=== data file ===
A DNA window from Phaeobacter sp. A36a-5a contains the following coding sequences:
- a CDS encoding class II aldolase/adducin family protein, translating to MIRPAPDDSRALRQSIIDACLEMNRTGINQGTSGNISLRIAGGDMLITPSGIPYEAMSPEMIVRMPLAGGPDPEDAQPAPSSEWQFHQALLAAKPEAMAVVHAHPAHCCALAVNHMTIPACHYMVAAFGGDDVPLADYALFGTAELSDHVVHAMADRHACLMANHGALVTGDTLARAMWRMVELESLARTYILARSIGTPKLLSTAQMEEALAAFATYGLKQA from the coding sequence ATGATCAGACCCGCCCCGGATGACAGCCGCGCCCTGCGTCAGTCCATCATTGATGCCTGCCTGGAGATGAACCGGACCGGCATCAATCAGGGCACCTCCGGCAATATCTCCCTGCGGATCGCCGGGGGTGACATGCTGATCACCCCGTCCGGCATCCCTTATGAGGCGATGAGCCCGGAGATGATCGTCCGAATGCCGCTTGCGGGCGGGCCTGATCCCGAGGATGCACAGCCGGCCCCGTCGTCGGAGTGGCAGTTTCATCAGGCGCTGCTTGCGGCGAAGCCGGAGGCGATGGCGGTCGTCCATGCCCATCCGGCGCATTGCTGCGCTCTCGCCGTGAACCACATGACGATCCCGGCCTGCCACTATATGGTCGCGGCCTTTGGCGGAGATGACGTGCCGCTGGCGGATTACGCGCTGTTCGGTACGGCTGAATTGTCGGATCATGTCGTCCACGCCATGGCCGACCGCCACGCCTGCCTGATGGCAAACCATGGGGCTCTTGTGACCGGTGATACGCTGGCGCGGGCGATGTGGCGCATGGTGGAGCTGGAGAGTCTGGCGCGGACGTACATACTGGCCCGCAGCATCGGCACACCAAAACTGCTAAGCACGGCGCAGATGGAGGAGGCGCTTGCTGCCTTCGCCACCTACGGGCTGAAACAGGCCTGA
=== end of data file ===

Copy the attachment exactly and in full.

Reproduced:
A DNA window from Phaeobacter sp. A36a-5a contains the following coding sequences:
- a CDS encoding class II aldolase/adducin family protein, translating to MIRPAPDDSRALRQSIIDACLEMNRTGINQGTSGNISLRIAGGDMLITPSGIPYEAMSPEMIVRMPLAGGPDPEDAQPAPSSEWQFHQALLAAKPEAMAVVHAHPAHCCALAVNHMTIPACHYMVAAFGGDDVPLADYALFGTAELSDHVVHAMADRHACLMANHGALVTGDTLARAMWRMVELESLARTYILARSIGTPKLLSTAQMEEALAAFATYGLKQA from the coding sequence ATGATCAGACCCGCCCCGGATGACAGCCGCGCCCTGCGTCAGTCCATCATTGATGCCTGCCTGGAGATGAACCGGACCGGCATCAATCAGGGCACCTCCGGCAATATCTCCCTGCGGATCGCCGGGGGTGACATGCTGATCACCCCGTCCGGCATCCCTTATGAGGCGATGAGCCCGGAGATGATCGTCCGAATGCCGCTTGCGGGCGGGCCTGATCCCGAGGATGCACAGCCGGCCCCGTCGTCGGAGTGGCAGTTTCATCAGGCGCTGCTTGCGGCGAAGCCGGAGGCGATGGCGGTCGTCCATGCCCATCCGGCGCATTGCTGCGCTCTCGCCGTGAACCACATGACGATCCCGGCCTGCCACTATATGGTCGCGGCCTTTGGCGGAGATGACGTGCCGCTGGCGGATTACGCGCTGTTCGGTACGGCTGAATTGTCGGATCATGTCGTCCACGCCATGGCCGACCGCCACGCCTGCCTGATGGCAAACCATGGGGCTCTTGTGACCGGTGATACGCTGGCGCGGGCGATGTGGCGCATGGTGGAGCTGGAGAGTCTGGCGCGGACGTACATACTGGCCCGCAGCATCGGCACACCAAAACTGCTAAGCACGGCGCAGATGGAGGAGGCGCTTGCTGCCTTCGCCACCTACGGGCTGAAACAGGCCTGA